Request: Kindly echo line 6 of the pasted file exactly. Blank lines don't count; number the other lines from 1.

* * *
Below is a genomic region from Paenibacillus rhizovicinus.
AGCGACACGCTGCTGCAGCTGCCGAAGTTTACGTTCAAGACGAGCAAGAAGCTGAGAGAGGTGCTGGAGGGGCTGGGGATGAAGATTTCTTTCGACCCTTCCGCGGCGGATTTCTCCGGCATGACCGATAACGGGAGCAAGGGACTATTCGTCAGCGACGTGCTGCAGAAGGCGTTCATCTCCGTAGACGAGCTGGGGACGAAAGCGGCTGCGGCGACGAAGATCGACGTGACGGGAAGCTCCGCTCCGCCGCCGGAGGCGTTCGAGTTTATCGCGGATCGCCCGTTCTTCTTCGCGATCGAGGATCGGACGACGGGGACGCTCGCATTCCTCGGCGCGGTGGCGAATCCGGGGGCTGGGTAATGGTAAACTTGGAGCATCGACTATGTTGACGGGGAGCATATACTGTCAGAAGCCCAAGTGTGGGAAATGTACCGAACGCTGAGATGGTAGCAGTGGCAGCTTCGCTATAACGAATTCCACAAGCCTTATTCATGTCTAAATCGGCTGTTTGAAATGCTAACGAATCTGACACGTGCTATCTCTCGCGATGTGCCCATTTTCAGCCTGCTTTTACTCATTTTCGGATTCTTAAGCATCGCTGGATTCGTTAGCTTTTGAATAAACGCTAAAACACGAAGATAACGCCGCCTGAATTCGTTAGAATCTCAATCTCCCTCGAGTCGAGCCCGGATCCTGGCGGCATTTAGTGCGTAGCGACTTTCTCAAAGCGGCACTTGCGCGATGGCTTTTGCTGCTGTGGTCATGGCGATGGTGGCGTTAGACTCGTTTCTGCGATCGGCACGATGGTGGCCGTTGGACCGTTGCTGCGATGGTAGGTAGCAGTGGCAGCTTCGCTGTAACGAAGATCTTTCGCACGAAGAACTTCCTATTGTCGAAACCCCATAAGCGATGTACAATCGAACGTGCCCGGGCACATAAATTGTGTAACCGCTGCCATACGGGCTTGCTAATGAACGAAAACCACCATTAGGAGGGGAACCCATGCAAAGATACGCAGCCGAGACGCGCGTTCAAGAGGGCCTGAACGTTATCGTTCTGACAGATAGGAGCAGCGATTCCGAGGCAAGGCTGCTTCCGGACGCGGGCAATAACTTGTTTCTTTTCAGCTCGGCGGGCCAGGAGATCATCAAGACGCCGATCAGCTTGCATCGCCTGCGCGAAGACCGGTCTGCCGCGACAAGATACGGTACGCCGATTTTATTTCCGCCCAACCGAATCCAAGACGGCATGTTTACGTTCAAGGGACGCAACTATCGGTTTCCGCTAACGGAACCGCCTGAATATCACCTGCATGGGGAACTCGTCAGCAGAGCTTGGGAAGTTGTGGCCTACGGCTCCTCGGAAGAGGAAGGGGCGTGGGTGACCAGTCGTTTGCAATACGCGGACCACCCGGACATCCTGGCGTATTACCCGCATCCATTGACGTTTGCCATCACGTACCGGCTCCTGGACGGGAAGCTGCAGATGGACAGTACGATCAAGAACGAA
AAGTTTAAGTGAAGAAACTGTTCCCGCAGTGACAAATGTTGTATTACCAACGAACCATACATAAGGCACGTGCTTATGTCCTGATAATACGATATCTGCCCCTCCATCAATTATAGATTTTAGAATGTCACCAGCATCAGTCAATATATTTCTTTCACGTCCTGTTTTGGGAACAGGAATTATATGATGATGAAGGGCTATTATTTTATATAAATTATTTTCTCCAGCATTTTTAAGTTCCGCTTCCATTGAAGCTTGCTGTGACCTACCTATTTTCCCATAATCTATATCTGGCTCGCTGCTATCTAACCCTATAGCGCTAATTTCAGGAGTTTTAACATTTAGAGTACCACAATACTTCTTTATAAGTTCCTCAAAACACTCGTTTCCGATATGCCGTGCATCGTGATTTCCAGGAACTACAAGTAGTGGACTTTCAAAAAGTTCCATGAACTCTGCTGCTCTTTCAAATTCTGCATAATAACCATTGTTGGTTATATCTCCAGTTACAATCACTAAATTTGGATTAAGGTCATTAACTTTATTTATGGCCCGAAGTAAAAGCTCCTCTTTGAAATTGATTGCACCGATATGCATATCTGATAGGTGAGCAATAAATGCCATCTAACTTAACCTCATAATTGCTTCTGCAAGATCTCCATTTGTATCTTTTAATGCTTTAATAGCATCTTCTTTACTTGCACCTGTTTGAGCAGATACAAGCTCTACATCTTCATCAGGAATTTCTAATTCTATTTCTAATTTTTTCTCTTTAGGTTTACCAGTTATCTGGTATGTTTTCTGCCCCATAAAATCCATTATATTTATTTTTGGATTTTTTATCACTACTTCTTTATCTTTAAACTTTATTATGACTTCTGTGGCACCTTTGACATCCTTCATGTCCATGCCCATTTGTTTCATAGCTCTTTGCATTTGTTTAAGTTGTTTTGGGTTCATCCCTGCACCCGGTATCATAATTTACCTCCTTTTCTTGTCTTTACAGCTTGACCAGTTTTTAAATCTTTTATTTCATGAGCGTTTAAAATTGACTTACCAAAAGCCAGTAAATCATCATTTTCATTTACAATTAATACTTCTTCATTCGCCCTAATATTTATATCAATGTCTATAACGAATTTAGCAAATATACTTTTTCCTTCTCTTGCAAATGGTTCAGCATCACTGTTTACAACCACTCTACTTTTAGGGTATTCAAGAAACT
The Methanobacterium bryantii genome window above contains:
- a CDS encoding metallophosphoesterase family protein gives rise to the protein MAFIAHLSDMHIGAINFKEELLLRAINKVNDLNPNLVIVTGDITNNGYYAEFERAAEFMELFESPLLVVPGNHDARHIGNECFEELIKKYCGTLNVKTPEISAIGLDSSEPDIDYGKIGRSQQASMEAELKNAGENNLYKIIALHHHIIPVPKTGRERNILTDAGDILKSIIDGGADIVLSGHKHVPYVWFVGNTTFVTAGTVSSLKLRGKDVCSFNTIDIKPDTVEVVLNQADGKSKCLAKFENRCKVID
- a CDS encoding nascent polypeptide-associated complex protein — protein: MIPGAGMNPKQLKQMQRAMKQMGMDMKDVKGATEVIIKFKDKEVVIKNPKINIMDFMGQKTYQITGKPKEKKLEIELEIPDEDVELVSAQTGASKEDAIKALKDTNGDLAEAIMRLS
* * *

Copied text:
- a CDS encoding nascent polypeptide-associated complex protein — protein: MIPGAGMNPKQLKQMQRAMKQMGMDMKDVKGATEVIIKFKDKEVVIKNPKINIMDFMGQKTYQITGKPKEKKLEIELEIPDEDVELVSAQTGASKEDAIKALKDTNGDLAEAIMRLS